Wednesday, 21 March 2018

Abandoned Kit.

Just some of the abandoned farm machinery that we passed on our afternoon walk yesterday.

Tuesday, 20 March 2018

Bok and Marley.

Bok's mate Marley often turns-up in the early mornings for our first walk of the day. He's a bit boisterous for Bok, but he's slowly calming. He's a really lovely boy, and is desperate to learn (I'm teaching him 'commands' in English).

He and his stable mate wonder around, visiting everyone in turn; saying hello to all his canine and human pals.

If our late Monty's limited wanderings are anything to go by, Marley's owners must have received a mountain of nasty Emails by now. He's very much a free spirit, and is permanently in a neighbour's garden (where Monty strayed 3 times). In Monty's case it resulted in an unpleasant rebuke; so one can only presume that it's the same for Marley's owners. His 'inbox' must be overflowing!

We abided by the request. Marley's owner obviously didn't.

Monday, 19 March 2018

Chagall. 1887-1985

                          Image result for Chagall man at table

I'm quite a fan of Chagall's work, but I'd not seen this one before. Now I'm an even bigger fan.

This painting entitled 'Man at Table' was painted in 1911. I can find no explanation about the imagery. It's quite unlike his later more dream-like works.

There is a beautiful looseness and naivety about his work which often illustrate 'folk tales' from his native Russia. Even when he moved to Paris in 1910, he continued to paint of the influences from his early life back in Belarus.

Essentially he was a 'Jewish Painter', whose work one critic described as 'Hebrew jazz in paint'.

It's that Cat that makes it; don't you think?

Sunday, 18 March 2018

Some pleasant Sunday music.

Nice version of this old classic, with just a hint of Chet Atkins.

Saturday, 17 March 2018

Taj Brighton.

                               R├ęsultat de recherche d'images pour "taj brighton"

Most British towns have a store similar to the one above. With so many diverse nationalities all over the UK, Asian/Middle Eastern foods are now sold everywhere.

Taj in Brighton is a real favourite of mine; it is also perfectly positioned opposite Waitrose, so, when there, I do all my shopping in one spot.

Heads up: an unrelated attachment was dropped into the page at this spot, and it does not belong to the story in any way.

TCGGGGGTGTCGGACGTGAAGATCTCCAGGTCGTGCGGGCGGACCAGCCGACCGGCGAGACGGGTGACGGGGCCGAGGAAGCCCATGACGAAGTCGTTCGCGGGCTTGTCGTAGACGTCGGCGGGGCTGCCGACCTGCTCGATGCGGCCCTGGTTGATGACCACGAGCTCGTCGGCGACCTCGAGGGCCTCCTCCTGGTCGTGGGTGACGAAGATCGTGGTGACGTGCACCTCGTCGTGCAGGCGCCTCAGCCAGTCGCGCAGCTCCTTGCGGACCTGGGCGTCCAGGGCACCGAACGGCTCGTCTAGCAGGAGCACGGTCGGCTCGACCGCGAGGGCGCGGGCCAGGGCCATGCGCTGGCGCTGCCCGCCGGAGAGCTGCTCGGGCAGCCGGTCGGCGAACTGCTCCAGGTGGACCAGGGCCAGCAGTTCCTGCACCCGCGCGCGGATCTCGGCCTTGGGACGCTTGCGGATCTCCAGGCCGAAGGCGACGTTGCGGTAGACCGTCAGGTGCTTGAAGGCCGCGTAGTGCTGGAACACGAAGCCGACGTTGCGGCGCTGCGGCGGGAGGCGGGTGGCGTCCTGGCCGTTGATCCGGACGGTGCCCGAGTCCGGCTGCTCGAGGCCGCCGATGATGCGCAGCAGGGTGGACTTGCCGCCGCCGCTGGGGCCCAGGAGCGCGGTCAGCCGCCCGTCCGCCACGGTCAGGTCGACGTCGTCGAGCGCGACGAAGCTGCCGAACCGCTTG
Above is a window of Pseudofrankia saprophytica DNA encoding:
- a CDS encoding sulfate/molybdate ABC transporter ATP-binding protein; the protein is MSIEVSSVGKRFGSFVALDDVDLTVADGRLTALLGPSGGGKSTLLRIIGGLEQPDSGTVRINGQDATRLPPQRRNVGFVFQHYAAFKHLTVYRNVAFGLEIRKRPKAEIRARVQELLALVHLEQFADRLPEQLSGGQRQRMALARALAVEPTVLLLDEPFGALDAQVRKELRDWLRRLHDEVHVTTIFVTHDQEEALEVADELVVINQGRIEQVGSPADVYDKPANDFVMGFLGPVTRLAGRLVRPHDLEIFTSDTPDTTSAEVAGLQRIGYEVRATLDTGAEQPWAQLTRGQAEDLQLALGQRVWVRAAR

This shop is a dream. It's big, and they sell everything you could possibly imagine, from the rarest spices, to unheard-of fruits and veg'. Just walking around the shop is like being on holiday.

The smell is wonderful, and continuous Arabic music completes the exotic picture.

Here in France we have three main groups of immigrants, those from North Africa, The Caribbean, and Vietnam. Most supermarkets cater for much of their basic needs, and street markets sell the rest. There are very few comprehensive stores that sell 'exotic foods'; at least, I only know of one, and that is miles away.

If I was granted one wish, it would be to import Brighton's Taj, and re-plant it near to my usual Leclerc supermarket.

Honestly; I promise I would never moan again!

Friday, 16 March 2018

I blame his parents!


My people had a friend who was at our Consulate in Dieppe (N France), and he knew of a family in the town who were looking for an 'exchange student' for their son Didier. He thought we might be interested.

The family in question were described as genteel and pleasant. The father was an architect, and they lived in one of his own designed houses overlooking the town and sea. They also claimed to have some 'gallows' in the garden; which later turned-out to be swings. They sounded quite suitable.

So, aged about 10, off I went to stay with Didier's family. I think I was to stay for two weeks; in which time I was no doubt expected to learn to speak perfect French.

After the first week we set off on a trip. We headed West along the Normandy coast, then South to the Loire valley, then East towards Paris, then back again North to Dieppe. It was a trip that lasted about four days, and was a wonderful experience.

At one stage we visited a restaurant where nets-full of wriggling tiny silver fish were pulled out of a small stream (which ran through the middle of the outdoor sitting area). These were floured, then instantly deep fried. Big platefuls of these tiny fried fish regularly arrived at each table with wedges of Lemon. I'd never seen anything like it before, and found the whole experience fascinating (and delicious).

Didier's family were totally charming, and after my two week stay, he came to stay with us in Surrey.

Above is Didier, me, and our cat Tiddles (all our black cats were called Blackie, and all the tabbies were called Tiddles), at our Surrey home. I've always wondered what happened to Didier. I've looked for him on the net, in the phone book, etc, but no sign of him anywhere. I would liked to have thanked him for the important part his parents played in forming my love of France.

p.s. Those jeans I'm wearing were the best ever. They were very faded, very baggy, and very comfortable. I loved them. They don't make them like that any more!

Thursday, 15 March 2018

The Bee's Knees.

After my Tuesday's posting, I'm pleased to announce that Lady Magnon is now on Opium.

Her doc' seemed to think that everything was 'roughly' OK, and has prescribed painkillers.

When I can get her down from the ceiling, I shall also try to make her rest-up for a few days.

Yup, it's the 'Ides of March', and I'm expecting Mr de Quincey to arrive at any moment.  

Opium indeed!

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